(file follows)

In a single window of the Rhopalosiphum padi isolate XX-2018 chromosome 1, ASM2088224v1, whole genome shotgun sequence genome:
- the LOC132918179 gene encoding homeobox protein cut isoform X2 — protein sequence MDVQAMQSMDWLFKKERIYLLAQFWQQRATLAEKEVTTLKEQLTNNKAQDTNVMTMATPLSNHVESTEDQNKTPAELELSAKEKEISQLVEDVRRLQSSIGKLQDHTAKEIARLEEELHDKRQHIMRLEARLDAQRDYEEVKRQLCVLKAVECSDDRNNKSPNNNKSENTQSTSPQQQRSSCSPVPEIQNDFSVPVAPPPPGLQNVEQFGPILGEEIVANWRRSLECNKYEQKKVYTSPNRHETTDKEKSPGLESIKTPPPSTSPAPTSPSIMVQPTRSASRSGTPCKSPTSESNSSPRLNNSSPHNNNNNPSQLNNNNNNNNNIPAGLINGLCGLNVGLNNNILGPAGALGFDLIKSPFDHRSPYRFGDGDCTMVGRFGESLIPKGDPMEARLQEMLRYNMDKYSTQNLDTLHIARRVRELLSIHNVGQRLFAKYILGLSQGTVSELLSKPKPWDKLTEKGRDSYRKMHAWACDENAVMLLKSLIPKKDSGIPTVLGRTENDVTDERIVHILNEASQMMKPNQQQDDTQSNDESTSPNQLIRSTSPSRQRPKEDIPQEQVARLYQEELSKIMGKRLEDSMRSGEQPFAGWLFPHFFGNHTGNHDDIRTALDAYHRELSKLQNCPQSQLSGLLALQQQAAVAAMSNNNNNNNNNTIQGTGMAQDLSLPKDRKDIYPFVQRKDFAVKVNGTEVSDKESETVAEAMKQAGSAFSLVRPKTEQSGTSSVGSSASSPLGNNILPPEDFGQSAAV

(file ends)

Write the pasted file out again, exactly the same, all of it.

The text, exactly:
In a single window of the Rhopalosiphum padi isolate XX-2018 chromosome 1, ASM2088224v1, whole genome shotgun sequence genome:
- the LOC132918179 gene encoding homeobox protein cut isoform X2 — protein sequence MDVQAMQSMDWLFKKERIYLLAQFWQQRATLAEKEVTTLKEQLTNNKAQDTNVMTMATPLSNHVESTEDQNKTPAELELSAKEKEISQLVEDVRRLQSSIGKLQDHTAKEIARLEEELHDKRQHIMRLEARLDAQRDYEEVKRQLCVLKAVECSDDRNNKSPNNNKSENTQSTSPQQQRSSCSPVPEIQNDFSVPVAPPPPGLQNVEQFGPILGEEIVANWRRSLECNKYEQKKVYTSPNRHETTDKEKSPGLESIKTPPPSTSPAPTSPSIMVQPTRSASRSGTPCKSPTSESNSSPRLNNSSPHNNNNNPSQLNNNNNNNNNIPAGLINGLCGLNVGLNNNILGPAGALGFDLIKSPFDHRSPYRFGDGDCTMVGRFGESLIPKGDPMEARLQEMLRYNMDKYSTQNLDTLHIARRVRELLSIHNVGQRLFAKYILGLSQGTVSELLSKPKPWDKLTEKGRDSYRKMHAWACDENAVMLLKSLIPKKDSGIPTVLGRTENDVTDERIVHILNEASQMMKPNQQQDDTQSNDESTSPNQLIRSTSPSRQRPKEDIPQEQVARLYQEELSKIMGKRLEDSMRSGEQPFAGWLFPHFFGNHTGNHDDIRTALDAYHRELSKLQNCPQSQLSGLLALQQQAAVAAMSNNNNNNNNNTIQGTGMAQDLSLPKDRKDIYPFVQRKDFAVKVNGTEVSDKESETVAEAMKQAGSAFSLVRPKTEQSGTSSVGSSASSPLGNNILPPEDFGQSAAV